So there we have it. Tradition versus human dignity. Majority privilege versus minority rights. As a global leader in human rights, surely the Prime Minister wouldn’t let the Dutch’s widespread love of Black Pete deter him from taking leadership in modifying the tradition into something that doesn’t hurt anyone’s human dignity? But then he did. Disengaging himself from the debate and casting the problem as a societal rather than a political one, Rutte claimed that “Black Pete, the name says it already, he’s Black.” Then, adding that he couldn’t “change much about it”, he chose to invoke the relativist ‘fixed tradition’ type of lingo that the Dutch so comfortably critique when it concerns others. A few weeks later, the Minister of Foreign Affairs, Frans Timmermans, had himself photographed with a group of Petes. Nonetheless, the mayor of Amsterdam found that Sinterklaas would be the most fun if everyone could enjoy it; however, as far as he could tell, it was not a political issue. Should this game of political schizophrenia surprise us? Realists would probably say no. With more than 13% of the Dutch populace signing a Facebook petition to keep Black Pete, upsetting your voters by changing their dearest tradition might feel too politically suicidal to pursue.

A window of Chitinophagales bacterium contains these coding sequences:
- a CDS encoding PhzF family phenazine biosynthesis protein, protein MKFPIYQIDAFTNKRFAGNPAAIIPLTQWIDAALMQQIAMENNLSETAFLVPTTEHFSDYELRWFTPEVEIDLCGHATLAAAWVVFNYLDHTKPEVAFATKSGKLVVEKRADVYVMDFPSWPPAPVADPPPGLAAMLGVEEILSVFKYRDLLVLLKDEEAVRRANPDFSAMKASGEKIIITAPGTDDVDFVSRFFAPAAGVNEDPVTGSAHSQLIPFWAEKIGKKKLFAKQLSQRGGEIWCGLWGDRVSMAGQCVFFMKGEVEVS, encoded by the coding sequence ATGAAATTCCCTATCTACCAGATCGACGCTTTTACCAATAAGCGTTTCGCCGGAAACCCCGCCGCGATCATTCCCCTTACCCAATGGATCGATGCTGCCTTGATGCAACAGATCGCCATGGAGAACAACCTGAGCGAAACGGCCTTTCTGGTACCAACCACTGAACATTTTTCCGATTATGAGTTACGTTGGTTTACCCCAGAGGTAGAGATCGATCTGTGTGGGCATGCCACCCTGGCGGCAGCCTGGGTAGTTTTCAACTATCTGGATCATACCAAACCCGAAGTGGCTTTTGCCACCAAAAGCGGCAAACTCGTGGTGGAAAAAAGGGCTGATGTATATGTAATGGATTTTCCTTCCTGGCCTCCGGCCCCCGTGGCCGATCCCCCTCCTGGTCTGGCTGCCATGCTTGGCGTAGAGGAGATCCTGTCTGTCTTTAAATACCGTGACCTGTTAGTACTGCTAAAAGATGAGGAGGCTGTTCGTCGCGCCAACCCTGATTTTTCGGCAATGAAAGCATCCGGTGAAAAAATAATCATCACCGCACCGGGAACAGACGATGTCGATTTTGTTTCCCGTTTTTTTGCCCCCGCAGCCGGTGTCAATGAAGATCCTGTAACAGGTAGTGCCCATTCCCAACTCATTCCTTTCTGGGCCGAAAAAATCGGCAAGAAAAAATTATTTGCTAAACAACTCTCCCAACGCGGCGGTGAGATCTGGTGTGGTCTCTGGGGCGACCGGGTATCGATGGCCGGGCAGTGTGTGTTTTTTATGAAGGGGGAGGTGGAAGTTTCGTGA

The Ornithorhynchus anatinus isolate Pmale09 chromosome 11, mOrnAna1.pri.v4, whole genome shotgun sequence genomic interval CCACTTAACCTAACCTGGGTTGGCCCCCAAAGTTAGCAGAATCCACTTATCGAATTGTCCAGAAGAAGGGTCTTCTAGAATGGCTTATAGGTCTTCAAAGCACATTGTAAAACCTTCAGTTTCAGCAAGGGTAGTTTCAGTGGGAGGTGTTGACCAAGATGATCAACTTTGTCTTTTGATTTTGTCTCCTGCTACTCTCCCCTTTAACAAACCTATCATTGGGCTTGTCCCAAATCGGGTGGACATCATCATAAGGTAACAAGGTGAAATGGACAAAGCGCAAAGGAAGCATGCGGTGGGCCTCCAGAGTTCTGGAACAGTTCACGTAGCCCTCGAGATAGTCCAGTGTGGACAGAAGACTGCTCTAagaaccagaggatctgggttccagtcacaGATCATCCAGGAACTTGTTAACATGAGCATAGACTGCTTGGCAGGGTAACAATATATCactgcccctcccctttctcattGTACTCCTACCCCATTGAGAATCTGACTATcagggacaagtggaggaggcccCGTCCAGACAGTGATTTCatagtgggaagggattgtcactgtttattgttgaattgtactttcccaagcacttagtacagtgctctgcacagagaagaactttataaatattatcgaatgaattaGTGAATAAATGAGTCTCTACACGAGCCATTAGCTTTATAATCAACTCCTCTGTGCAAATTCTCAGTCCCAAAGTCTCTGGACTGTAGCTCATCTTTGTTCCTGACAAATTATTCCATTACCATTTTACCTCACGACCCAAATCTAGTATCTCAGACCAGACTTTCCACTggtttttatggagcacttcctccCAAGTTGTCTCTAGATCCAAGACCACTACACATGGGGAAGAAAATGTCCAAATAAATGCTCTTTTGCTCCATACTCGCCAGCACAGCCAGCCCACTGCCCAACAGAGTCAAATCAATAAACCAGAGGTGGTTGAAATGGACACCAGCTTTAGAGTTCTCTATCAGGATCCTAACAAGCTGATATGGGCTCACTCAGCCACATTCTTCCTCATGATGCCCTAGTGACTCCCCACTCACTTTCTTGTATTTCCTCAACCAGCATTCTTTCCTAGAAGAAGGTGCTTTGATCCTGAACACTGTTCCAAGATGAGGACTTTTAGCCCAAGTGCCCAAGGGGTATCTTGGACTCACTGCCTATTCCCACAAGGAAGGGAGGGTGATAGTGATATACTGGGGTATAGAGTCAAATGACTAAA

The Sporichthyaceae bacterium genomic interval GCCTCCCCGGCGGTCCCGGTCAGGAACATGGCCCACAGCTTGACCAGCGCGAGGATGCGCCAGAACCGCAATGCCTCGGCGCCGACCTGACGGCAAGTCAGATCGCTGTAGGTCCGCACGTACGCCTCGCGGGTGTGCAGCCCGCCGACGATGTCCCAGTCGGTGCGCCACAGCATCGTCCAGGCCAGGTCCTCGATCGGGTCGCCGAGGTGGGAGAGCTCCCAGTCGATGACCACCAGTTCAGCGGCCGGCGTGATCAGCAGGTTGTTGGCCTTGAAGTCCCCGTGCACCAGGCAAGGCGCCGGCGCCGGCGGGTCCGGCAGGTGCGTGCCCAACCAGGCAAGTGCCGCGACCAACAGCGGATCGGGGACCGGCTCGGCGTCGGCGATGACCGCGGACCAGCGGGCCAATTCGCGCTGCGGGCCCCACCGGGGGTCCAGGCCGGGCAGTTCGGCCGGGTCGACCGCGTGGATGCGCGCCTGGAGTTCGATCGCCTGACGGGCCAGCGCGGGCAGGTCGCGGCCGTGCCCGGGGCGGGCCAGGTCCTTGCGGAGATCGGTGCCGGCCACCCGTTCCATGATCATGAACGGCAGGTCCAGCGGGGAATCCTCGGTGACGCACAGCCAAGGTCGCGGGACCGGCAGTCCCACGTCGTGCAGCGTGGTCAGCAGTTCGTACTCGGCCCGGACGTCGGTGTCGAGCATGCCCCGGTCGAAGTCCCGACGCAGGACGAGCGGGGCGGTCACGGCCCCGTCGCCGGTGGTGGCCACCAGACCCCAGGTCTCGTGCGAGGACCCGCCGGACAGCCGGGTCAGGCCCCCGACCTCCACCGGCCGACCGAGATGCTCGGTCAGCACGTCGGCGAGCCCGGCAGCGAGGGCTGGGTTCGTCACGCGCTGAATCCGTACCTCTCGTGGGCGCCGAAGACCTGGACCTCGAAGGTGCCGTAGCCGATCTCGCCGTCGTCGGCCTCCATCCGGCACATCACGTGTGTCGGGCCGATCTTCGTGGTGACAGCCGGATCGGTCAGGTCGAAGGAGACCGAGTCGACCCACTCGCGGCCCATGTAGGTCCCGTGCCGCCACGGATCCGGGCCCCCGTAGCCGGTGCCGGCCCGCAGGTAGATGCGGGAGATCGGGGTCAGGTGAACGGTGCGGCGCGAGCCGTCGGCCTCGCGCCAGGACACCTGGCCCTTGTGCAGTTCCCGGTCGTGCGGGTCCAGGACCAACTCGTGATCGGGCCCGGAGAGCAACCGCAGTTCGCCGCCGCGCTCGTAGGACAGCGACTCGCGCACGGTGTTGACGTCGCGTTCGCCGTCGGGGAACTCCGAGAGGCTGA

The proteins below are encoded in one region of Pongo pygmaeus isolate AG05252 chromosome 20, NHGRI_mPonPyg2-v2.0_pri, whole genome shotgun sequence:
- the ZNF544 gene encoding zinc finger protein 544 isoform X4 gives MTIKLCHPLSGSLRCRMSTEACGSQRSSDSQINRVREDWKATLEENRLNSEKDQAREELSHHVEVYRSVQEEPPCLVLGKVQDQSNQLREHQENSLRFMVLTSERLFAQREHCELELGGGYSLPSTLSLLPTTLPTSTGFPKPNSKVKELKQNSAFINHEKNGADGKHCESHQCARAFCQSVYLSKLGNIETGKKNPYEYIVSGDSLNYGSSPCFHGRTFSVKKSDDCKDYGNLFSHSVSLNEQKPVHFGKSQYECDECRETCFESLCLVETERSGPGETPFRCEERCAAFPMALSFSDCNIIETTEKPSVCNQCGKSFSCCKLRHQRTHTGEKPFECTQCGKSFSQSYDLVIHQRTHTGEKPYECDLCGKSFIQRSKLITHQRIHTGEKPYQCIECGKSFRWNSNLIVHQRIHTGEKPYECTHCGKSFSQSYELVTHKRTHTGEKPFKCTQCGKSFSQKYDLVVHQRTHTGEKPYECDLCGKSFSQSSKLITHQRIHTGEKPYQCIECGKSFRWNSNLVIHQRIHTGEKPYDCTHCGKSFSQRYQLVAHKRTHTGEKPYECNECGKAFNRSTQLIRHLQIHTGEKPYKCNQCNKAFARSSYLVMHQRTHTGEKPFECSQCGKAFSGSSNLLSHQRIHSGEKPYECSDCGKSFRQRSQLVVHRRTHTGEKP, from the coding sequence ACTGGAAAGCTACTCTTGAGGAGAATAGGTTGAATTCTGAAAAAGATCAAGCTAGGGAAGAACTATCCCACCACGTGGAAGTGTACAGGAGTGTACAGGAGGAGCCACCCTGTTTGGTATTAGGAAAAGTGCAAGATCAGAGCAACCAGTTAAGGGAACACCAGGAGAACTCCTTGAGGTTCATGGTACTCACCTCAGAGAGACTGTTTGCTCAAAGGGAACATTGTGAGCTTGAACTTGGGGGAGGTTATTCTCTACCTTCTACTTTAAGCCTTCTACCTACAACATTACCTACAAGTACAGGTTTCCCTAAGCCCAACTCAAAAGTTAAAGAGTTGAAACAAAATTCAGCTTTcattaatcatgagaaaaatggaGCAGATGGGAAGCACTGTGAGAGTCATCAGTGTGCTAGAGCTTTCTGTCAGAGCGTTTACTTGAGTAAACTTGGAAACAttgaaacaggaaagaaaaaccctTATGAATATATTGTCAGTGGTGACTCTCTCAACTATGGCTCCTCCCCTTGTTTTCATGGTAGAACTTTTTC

Those who have closely followed Dutch dealings with international and domestic human rights abuses these past few decades, including its recent dealings with gay rights in Russia, might not be all that surprised by the discrepancy between rhetoric and actions. But for those who still associate the country with progressiveness and tolerance, despite the country’s right-wing turn and the widespread racism that the Black Pete has exacerbated and made visible, it might have come more as a surprise. Exactly thirty years after the country so confidently took on its role as global human rights leader, its reputation finds itself on, rightfully, shaky ground.
Maria Hengeveld is a graduate student in Human Rights at Columbia’s Institute for the Studies of Human Rights. Before moving to New York, she studied and worked in South Africa for four years. She is interested in structural inequalities, youth and gender. She also writes for Africa is a Country.
 UN panel — the Working Group of Experts on People of African Descent — headed by Verene Shepherd.